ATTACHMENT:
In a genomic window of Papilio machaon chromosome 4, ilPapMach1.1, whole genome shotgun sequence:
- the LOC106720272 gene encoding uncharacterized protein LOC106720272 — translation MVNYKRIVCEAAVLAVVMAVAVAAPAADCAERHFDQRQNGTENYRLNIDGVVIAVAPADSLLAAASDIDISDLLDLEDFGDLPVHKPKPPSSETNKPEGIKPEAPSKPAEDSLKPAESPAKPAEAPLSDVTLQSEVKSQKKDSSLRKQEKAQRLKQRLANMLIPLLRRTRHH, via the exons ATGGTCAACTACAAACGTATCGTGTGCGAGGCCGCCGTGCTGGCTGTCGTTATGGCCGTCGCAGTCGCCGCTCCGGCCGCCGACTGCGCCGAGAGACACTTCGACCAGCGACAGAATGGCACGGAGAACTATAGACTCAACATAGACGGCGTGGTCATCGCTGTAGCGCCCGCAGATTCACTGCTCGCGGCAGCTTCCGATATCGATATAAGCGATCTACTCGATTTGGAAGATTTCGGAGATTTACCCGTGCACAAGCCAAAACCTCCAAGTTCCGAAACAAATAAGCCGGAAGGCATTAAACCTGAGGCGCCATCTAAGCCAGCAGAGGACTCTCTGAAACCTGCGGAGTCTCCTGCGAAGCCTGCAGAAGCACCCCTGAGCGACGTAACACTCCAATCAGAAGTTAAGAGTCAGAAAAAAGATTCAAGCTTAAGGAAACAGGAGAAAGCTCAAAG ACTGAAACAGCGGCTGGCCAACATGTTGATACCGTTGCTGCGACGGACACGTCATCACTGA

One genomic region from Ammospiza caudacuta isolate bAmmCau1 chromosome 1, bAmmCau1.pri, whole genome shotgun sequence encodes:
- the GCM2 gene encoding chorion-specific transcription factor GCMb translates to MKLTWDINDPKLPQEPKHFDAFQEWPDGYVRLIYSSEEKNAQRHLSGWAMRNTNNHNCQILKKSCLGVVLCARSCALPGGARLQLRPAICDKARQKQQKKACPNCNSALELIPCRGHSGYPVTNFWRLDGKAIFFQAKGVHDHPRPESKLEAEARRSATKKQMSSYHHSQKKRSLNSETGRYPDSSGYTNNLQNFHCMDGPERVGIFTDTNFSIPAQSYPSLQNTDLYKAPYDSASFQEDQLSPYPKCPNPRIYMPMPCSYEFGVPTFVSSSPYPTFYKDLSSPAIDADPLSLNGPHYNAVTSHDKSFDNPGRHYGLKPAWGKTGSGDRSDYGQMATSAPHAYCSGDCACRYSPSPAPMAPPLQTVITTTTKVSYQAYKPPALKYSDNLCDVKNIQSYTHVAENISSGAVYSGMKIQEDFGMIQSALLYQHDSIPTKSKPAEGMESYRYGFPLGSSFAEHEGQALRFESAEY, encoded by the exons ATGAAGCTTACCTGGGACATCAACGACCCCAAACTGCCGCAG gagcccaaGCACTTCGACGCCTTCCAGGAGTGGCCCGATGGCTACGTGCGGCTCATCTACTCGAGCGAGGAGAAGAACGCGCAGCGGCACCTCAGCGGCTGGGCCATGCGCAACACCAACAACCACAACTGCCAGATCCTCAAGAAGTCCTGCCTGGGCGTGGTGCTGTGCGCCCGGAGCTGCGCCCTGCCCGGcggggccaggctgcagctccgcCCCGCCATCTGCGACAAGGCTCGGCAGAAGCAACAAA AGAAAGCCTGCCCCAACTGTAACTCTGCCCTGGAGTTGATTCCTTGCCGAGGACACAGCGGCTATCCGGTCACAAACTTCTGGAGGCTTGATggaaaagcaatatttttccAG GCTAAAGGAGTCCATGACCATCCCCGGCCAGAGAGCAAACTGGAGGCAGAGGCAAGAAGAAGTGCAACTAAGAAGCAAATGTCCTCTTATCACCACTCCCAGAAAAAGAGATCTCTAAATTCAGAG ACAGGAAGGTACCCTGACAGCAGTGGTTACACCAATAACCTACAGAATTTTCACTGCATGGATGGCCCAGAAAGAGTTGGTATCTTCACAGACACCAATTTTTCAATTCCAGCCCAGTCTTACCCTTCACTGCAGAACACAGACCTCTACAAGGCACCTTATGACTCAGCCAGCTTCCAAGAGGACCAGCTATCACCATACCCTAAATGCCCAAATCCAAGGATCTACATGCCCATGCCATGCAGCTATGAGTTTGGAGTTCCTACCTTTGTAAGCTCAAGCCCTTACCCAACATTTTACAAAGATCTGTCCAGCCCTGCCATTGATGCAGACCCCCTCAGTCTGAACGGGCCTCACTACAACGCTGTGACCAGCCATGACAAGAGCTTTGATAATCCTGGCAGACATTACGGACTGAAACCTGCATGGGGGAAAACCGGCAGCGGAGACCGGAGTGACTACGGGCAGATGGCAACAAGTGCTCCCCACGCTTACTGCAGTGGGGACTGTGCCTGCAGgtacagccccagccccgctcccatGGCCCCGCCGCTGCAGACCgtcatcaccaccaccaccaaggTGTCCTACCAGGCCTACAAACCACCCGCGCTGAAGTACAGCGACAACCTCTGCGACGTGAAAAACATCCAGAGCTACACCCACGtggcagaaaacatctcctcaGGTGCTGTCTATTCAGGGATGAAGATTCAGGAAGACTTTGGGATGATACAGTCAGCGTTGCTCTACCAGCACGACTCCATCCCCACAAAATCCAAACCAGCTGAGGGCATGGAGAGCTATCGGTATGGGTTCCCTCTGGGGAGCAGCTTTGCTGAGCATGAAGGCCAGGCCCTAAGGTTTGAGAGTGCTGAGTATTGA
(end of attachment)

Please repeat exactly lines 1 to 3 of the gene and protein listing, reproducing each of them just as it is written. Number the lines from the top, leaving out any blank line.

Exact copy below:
In a genomic window of Papilio machaon chromosome 4, ilPapMach1.1, whole genome shotgun sequence:
- the LOC106720272 gene encoding uncharacterized protein LOC106720272 — translation MVNYKRIVCEAAVLAVVMAVAVAAPAADCAERHFDQRQNGTENYRLNIDGVVIAVAPADSLLAAASDIDISDLLDLEDFGDLPVHKPKPPSSETNKPEGIKPEAPSKPAEDSLKPAESPAKPAEAPLSDVTLQSEVKSQKKDSSLRKQEKAQRLKQRLANMLIPLLRRTRHH, via the exons ATGGTCAACTACAAACGTATCGTGTGCGAGGCCGCCGTGCTGGCTGTCGTTATGGCCGTCGCAGTCGCCGCTCCGGCCGCCGACTGCGCCGAGAGACACTTCGACCAGCGACAGAATGGCACGGAGAACTATAGACTCAACATAGACGGCGTGGTCATCGCTGTAGCGCCCGCAGATTCACTGCTCGCGGCAGCTTCCGATATCGATATAAGCGATCTACTCGATTTGGAAGATTTCGGAGATTTACCCGTGCACAAGCCAAAACCTCCAAGTTCCGAAACAAATAAGCCGGAAGGCATTAAACCTGAGGCGCCATCTAAGCCAGCAGAGGACTCTCTGAAACCTGCGGAGTCTCCTGCGAAGCCTGCAGAAGCACCCCTGAGCGACGTAACACTCCAATCAGAAGTTAAGAGTCAGAAAAAAGATTCAAGCTTAAGGAAACAGGAGAAAGCTCAAAG ACTGAAACAGCGGCTGGCCAACATGTTGATACCGTTGCTGCGACGGACACGTCATCACTGA

One genomic region from Ammospiza caudacuta isolate bAmmCau1 chromosome 1, bAmmCau1.pri, whole genome shotgun sequence encodes: